Divorce professionals are fond of saying that children feel “caught in the middle.” But a lot of kids don’t feel that way at all. They see clearly where the abuse is coming from, and they recognize their dad or step-dad’s manipulations. They wish he would stop bullying Mom and stop bullying them. They wish he would stop trying to turn them against her. They get sick of how nothing is ever his responsibility and he blames Mom for everything. They get why Mom is afraid of him because they see his intimidating side once in a while themselves.
And they can feel that their mother really cares about them. Whereas with Dad, his shows of caring seem to end up being all about him.
Being a child, or a teen, or a young adult, who sees the abuser for what he is brings plenty of painful challenges. I want to bring to light a few of the emotions kids in this position go through.
Profound grief about the Dad they wish they’d had. They find themselves aching with the question, “Why? Why/ Why?” They long for a kind, responsible father — and one who can understand and respect how important their mother is to them
Fury. They feel enraged about the cruelty they were forced to be around. But they’re also afraid of their own rage, since Dad used anger as an excuse to hurt people. They have trouble grasping what healthy expression of anger might look like.
Guilt. Two aspects of their history seem to weigh particularly heavily upon them. First, they feel guilty that they couldn’t stop the abuser when he was harming Mom or harming their siblings. It’s very hard for them to accept how little they really could have done. Scenes from earlier years may play repeatedly on their memory screens.
Second, they feel guilty for pulling away from Dad. They feel like they’re abandoning him, especially since he plays up how unfair the world has been to him. Their heads may circle with thoughts: “I should be there for him. But I’ve tried endlessly to get him to be different toward me and he doesn’t listen at all. I like him for a while and then suddenly he makes me feel really bad. He needs me. But then he always puts his needs first, like I’m supposed to give everything up for him.” And on and on it goes around.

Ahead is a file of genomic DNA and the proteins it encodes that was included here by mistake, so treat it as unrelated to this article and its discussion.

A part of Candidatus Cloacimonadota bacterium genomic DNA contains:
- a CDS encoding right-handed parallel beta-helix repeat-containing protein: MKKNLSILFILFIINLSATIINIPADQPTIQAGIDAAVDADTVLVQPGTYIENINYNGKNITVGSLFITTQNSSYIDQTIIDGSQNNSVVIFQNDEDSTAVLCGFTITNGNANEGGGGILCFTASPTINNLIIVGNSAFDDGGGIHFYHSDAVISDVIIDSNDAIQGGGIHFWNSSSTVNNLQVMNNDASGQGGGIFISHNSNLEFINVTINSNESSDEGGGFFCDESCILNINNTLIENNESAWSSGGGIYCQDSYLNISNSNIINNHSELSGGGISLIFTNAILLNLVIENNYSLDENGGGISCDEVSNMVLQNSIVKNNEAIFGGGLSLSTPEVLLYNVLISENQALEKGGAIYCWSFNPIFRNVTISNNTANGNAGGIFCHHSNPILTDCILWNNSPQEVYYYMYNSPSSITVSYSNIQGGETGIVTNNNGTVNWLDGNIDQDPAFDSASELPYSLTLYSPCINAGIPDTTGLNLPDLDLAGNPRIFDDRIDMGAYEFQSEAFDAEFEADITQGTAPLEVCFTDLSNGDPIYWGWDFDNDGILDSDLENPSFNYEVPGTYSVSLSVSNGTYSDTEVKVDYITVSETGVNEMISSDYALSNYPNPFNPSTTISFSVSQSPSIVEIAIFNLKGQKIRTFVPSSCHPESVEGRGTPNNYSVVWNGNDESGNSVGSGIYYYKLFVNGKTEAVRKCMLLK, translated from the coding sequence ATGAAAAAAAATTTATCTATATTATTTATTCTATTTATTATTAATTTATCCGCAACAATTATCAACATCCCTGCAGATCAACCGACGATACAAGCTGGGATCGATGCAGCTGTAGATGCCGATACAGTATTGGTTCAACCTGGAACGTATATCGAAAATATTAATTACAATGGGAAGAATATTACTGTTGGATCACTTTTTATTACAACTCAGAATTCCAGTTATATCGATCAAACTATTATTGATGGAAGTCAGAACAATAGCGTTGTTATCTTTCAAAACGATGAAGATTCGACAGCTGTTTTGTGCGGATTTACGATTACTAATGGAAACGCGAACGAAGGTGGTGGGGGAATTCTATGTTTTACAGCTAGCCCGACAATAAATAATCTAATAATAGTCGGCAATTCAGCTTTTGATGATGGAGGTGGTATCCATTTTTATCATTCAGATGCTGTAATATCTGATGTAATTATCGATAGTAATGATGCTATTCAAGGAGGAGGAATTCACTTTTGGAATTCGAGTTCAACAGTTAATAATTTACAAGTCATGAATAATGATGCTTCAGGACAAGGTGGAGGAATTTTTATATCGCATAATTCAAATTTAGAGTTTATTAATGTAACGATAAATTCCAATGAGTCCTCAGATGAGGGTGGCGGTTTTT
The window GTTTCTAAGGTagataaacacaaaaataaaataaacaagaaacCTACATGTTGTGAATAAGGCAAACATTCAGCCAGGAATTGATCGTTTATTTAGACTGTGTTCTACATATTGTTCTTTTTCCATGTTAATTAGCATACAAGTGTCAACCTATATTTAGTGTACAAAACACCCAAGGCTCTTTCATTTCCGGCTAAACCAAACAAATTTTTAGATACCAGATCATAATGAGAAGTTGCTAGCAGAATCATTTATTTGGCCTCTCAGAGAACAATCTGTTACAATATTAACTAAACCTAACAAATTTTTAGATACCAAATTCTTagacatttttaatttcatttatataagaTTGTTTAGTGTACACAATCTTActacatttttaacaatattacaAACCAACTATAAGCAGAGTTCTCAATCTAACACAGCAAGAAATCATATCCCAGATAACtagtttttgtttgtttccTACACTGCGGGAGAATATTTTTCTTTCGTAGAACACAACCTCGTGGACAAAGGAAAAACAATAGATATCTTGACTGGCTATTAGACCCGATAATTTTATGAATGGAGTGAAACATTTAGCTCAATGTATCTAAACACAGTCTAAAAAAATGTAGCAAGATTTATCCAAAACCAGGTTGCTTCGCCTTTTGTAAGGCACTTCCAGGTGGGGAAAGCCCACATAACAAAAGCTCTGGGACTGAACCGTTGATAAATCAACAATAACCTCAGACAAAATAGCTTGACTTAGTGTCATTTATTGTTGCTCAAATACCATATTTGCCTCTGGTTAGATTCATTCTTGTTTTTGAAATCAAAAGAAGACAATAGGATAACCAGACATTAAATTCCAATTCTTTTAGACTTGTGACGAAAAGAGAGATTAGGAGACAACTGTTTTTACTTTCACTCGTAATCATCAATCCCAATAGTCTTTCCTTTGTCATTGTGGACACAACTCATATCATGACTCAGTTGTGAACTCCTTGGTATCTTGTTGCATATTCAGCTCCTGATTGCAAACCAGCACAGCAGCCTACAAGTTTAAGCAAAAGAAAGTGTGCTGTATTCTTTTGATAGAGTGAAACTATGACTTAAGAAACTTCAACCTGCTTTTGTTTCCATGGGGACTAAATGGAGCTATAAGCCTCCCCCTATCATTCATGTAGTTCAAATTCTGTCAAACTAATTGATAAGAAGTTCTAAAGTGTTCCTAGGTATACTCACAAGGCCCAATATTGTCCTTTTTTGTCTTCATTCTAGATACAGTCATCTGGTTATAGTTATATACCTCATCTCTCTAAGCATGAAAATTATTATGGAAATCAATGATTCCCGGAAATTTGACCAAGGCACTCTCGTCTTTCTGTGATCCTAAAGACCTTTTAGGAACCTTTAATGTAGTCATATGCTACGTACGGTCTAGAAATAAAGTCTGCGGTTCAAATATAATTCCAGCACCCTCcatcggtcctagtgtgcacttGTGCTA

And there’s more. If they have younger siblings who still have to go see him, they may feel responsible for those kids. They may feel guilty for their own happiness at whatever times they achieve that. They feel guilty about times when they joined into being mean to Mom. It’s a huge weight to carry, and they don’t deserve any of it.
A turmoil of mixed emotions. Wanting to see Dad more vs. wanting to see him less. Hoping that he’ll change vs. trying to let go of that hope (just as their mother went through – or maybe still does). Feeling like life is worth the fight vs. wanting to give up on it all.
A delicious sense of liberation. Kids who reach an age where they can pull away from the abuser have times of feeling like they’ve been freed from a cage. I’ve had many young adults tell me how much better life has become since they escaped his toxicity. Seeing through him is painful but profoundly freeing. (And the research indicates that kids who see through the abuser are less likely to end up in abusive relationships themselves – which makes sense when you think about it.)
Growing closer to Mom and siblings. Abusers chronically cause tensions and distance in kids’ relationships with their moms and with each other. Backing off from him creates space for those relationships to heal. Grasping that he was 100% responsible for his actions – Mom wasn’t causing his behavior, and neither were the kids – allows family members to stop blaming each other and themselves. Long conversations can reveal ways that you were all set up to think badly of each other; the abuser was working behind the scenes to sow divisions through his lies and manipulations. Working through these issues can bring a delicious sense of rebirth.